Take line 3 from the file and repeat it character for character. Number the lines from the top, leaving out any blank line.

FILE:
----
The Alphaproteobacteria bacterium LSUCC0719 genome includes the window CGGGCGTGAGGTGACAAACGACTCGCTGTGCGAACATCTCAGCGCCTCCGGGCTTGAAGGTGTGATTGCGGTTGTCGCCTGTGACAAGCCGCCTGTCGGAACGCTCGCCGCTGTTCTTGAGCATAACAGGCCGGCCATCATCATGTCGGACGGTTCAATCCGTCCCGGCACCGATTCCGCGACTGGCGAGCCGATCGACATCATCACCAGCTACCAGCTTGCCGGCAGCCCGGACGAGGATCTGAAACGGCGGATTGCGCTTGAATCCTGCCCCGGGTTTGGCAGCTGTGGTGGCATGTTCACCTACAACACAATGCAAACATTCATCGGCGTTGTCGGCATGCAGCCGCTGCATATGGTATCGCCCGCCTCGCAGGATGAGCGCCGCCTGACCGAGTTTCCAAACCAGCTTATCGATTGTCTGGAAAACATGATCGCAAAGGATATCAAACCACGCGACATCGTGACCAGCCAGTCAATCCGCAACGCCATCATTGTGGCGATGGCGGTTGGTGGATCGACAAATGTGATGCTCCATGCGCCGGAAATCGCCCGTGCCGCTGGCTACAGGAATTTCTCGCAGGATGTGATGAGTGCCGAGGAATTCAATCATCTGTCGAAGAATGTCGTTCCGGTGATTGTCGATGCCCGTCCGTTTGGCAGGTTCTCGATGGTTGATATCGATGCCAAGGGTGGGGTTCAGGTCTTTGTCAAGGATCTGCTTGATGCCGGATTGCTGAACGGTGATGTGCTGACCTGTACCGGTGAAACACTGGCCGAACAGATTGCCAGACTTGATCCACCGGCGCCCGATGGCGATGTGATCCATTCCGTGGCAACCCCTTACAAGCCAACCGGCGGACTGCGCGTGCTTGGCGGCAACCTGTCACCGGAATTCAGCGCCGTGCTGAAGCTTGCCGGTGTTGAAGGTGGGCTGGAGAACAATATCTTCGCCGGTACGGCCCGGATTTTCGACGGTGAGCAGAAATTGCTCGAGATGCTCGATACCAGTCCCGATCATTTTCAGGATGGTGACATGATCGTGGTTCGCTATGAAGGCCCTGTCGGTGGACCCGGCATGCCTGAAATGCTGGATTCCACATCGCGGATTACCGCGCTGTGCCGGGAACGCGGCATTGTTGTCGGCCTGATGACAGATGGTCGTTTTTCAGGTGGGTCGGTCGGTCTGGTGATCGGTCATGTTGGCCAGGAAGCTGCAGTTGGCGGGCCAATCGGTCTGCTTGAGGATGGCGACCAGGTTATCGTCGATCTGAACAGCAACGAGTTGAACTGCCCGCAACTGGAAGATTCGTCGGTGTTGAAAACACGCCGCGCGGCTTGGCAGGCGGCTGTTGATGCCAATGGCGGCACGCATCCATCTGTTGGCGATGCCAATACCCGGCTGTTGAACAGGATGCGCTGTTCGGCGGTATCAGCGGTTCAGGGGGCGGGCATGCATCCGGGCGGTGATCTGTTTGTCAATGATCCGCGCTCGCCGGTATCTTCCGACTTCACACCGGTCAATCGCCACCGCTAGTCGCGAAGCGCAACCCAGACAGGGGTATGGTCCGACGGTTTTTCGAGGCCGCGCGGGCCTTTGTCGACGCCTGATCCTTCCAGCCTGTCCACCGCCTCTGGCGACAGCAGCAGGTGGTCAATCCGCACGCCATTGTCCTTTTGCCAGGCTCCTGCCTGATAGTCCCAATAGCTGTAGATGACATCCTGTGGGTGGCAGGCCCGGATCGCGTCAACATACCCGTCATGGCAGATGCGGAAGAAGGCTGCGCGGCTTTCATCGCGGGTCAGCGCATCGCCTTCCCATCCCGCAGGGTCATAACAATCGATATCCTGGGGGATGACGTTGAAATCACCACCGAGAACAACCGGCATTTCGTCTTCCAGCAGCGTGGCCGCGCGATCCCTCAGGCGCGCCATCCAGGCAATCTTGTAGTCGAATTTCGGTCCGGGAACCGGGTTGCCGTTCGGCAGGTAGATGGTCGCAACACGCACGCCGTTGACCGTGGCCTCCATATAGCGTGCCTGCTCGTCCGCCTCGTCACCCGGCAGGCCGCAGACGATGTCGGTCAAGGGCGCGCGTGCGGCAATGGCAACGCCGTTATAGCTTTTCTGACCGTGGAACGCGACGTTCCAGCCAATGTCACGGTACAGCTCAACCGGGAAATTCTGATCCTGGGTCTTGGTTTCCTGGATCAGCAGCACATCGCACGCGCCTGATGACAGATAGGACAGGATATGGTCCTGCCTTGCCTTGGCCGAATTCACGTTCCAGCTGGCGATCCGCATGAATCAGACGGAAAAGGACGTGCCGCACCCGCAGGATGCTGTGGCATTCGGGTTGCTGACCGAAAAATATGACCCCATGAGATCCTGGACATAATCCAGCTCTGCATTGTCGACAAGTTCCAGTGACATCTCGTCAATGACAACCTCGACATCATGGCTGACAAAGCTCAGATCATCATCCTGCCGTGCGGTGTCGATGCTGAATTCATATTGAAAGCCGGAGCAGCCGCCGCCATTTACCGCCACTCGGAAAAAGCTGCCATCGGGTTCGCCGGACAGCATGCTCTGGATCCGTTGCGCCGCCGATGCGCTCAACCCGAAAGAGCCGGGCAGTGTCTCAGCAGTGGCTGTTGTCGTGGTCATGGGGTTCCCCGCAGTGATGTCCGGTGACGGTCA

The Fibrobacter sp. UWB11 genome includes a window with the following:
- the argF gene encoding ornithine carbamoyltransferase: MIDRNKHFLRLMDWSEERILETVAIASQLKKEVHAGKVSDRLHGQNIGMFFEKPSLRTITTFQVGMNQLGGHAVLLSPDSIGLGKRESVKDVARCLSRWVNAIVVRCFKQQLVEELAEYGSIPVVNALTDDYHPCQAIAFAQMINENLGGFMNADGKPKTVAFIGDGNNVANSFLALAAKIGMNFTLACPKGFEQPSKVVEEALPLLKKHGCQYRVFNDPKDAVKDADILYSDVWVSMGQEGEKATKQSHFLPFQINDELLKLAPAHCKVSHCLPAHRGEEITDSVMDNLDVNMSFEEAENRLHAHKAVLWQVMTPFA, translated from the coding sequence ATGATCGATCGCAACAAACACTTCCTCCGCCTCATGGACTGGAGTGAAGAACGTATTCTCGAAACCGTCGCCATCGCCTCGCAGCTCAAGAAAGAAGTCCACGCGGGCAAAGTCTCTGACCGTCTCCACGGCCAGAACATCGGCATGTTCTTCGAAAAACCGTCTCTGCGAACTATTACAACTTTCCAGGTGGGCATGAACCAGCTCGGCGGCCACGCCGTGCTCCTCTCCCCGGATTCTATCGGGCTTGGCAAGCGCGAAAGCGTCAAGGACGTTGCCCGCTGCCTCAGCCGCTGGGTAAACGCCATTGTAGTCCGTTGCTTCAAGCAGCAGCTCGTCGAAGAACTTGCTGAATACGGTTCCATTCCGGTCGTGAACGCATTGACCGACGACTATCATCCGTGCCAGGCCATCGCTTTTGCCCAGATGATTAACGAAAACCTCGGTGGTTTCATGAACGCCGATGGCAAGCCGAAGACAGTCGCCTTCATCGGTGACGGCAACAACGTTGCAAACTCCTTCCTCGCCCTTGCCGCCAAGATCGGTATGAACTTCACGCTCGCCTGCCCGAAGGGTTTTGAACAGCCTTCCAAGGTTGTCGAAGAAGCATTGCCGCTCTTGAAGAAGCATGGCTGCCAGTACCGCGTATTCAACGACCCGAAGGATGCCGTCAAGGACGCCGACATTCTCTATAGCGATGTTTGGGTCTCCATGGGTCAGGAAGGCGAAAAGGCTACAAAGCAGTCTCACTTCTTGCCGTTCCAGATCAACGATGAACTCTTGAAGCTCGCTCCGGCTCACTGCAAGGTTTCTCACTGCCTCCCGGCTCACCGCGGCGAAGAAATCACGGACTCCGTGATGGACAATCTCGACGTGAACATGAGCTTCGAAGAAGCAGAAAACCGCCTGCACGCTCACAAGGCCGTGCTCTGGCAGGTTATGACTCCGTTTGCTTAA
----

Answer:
- the argF gene encoding ornithine carbamoyltransferase: MIDRNKHFLRLMDWSEERILETVAIASQLKKEVHAGKVSDRLHGQNIGMFFEKPSLRTITTFQVGMNQLGGHAVLLSPDSIGLGKRESVKDVARCLSRWVNAIVVRCFKQQLVEELAEYGSIPVVNALTDDYHPCQAIAFAQMINENLGGFMNADGKPKTVAFIGDGNNVANSFLALAAKIGMNFTLACPKGFEQPSKVVEEALPLLKKHGCQYRVFNDPKDAVKDADILYSDVWVSMGQEGEKATKQSHFLPFQINDELLKLAPAHCKVSHCLPAHRGEEITDSVMDNLDVNMSFEEAENRLHAHKAVLWQVMTPFA, translated from the coding sequence ATGATCGATCGCAACAAACACTTCCTCCGCCTCATGGACTGGAGTGAAGAACGTATTCTCGAAACCGTCGCCATCGCCTCGCAGCTCAAGAAAGAAGTCCACGCGGGCAAAGTCTCTGACCGTCTCCACGGCCAGAACATCGGCATGTTCTTCGAAAAACCGTCTCTGCGAACTATTACAACTTTCCAGGTGGGCATGAACCAGCTCGGCGGCCACGCCGTGCTCCTCTCCCCGGATTCTATCGGGCTTGGCAAGCGCGAAAGCGTCAAGGACGTTGCCCGCTGCCTCAGCCGCTGGGTAAACGCCATTGTAGTCCGTTGCTTCAAGCAGCAGCTCGTCGAAGAACTTGCTGAATACGGTTCCATTCCGGTCGTGAACGCATTGACCGACGACTATCATCCGTGCCAGGCCATCGCTTTTGCCCAGATGATTAACGAAAACCTCGGTGGTTTCATGAACGCCGATGGCAAGCCGAAGACAGTCGCCTTCATCGGTGACGGCAACAACGTTGCAAACTCCTTCCTCGCCCTTGCCGCCAAGATCGGTATGAACTTCACGCTCGCCTGCCCGAAGGGTTTTGAACAGCCTTCCAAGGTTGTCGAAGAAGCATTGCCGCTCTTGAAGAAGCATGGCTGCCAGTACCGCGTATTCAACGACCCGAAGGATGCCGTCAAGGACGCCGACATTCTCTATAGCGATGTTTGGGTCTCCATGGGTCAGGAAGGCGAAAAGGCTACAAAGCAGTCTCACTTCTTGCCGTTCCAGATCAACGATGAACTCTTGAAGCTCGCTCCGGCTCACTGCAAGGTTTCTCACTGCCTCCCGGCTCACCGCGGCGAAGAAATCACGGACTCCGTGATGGACAATCTCGACGTGAACATGAGCTTCGAAGAAGCAGAAAACCGCCTGCACGCTCACAAGGCCGTGCTCTGGCAGGTTATGACTCCGTTTGCTTAA